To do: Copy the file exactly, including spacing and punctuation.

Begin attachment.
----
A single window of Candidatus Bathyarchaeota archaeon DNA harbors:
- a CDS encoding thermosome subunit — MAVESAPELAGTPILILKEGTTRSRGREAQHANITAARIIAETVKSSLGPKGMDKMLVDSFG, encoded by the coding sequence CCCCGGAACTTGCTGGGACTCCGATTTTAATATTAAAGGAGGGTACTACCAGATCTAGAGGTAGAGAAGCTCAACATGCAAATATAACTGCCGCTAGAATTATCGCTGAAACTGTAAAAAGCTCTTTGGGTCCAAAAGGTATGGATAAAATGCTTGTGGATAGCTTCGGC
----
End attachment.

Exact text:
A single window of Candidatus Bathyarchaeota archaeon DNA harbors:
- a CDS encoding thermosome subunit — MAVESAPELAGTPILILKEGTTRSRGREAQHANITAARIIAETVKSSLGPKGMDKMLVDSFG, encoded by the coding sequence CCCCGGAACTTGCTGGGACTCCGATTTTAATATTAAAGGAGGGTACTACCAGATCTAGAGGTAGAGAAGCTCAACATGCAAATATAACTGCCGCTAGAATTATCGCTGAAACTGTAAAAAGCTCTTTGGGTCCAAAAGGTATGGATAAAATGCTTGTGGATAGCTTCGGC